Tuesday, July 1, 2014

Taking the path of peace, justice, and sustainability

For one Millennial Midwesterner, volunteer projects on the East Coast provide an education in community living and activism.

By Jon Overton

HARRISONBURG, Va.  Young adults are often given a rather tall order that demands they figure out exactly what they want to do with the rest of their lives shortly after graduating from high school. Many of us go to college and just pick something that doesn’t sound terrible, some just work until they figure it out, some join the military, but another valuable and often overlooked option includes volunteering.

That option has more or less worked out for Minnesota native, Michael Himlie, who began attending McPherson College in McPherson, Kan. in 2012, but later began working with a disaster relief program to help victims of Hurricane Sandy through the Church of the Brethren Volunteer Service.

“Seeing the recent flooding in Minnesota in 2007 that affected a lot of nearby towns and to just see the destruction of natural disasters, I really felt the need to learn more about what natural disasters can cause and actually do something to help families who are struck by natural disasters,” Himlie said. 

After spending several months with Brethren Disaster Ministries in the Northeast, Himlie is now working with the New Community Project in Harrisonburg, Va. The organization is committed to promoting nonviolence and sustainable living. In fact, when I called Himlie for this story, he was building a fridge that uses cold air from the ground to keep its contents cool, no electricity required.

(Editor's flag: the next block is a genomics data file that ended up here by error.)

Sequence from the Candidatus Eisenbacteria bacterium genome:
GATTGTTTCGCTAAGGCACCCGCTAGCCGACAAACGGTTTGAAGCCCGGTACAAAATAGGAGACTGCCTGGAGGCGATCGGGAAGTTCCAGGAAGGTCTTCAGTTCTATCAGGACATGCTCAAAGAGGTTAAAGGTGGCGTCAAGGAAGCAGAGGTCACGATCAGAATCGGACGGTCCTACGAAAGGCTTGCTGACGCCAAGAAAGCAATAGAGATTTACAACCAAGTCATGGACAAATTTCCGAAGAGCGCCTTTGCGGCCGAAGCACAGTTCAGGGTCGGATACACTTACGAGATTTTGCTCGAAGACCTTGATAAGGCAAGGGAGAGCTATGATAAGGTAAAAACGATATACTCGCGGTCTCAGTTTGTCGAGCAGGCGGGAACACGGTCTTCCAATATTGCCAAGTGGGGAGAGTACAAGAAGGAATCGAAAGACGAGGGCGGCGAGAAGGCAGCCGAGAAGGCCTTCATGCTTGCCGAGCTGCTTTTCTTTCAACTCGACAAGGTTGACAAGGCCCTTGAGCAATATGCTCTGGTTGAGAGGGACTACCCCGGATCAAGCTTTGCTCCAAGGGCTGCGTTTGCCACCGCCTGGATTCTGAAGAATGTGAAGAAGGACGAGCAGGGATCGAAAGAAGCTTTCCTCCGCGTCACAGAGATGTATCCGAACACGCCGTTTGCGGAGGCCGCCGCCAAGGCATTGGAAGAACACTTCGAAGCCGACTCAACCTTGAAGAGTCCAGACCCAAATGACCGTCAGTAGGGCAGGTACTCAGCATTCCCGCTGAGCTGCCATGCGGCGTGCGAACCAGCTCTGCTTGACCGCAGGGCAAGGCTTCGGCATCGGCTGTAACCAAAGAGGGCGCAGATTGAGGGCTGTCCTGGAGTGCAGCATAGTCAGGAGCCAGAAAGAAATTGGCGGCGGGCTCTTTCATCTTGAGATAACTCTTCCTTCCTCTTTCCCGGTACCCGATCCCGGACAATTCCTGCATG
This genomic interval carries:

The New Community Project also maintains a number of organic gardens. Volunteers eat some of the produce and the rest is sold to local co-ops and restaurants to help cover organizational expenses.

“We strive to live and work off of the land that we are provided and do that in a way that we give back to the land what the land gives to us by collecting compost, using rainwater off of the roof to collect in cisterns, using bicycles rather than vehicles that would be run by gas or oil,” Himlie explained.

Community outreach is another major part of the New Community Project’s mission, which includes coordinating with support groups, engaging the local Latino community (which makes up about 9 percent of Harrisonburg’s population), and teaching locals about ways to live sustainably.

Himlie said volunteers at the New Community Project works on his or her own personal project for the local community. When I spoke with him, he was developing a curriculum for youth groups that are volunteering with the New Community Project this summer. Himlie was also planning an ultimate frisbee tournament for the town of Harrisonburg.

Ultimately, Himlie hopes to gain leadership experience and continue learning about peace and social justice through more volunteer work, activism, and/or going to a college or university with a peace studies program.

“I can see that people are wanting change ... and I think that there are ways that we can train leaders and followers, both of which can be within the same person to see progress in the direction that we are looking for.”

Jon Overton is the Media Editor of Iowa Peace Network and an undergraduate at the University of Iowa studying Ethics & Public Policy and Sociology. He also writes for The Daily Iowan.

No comments:

Post a Comment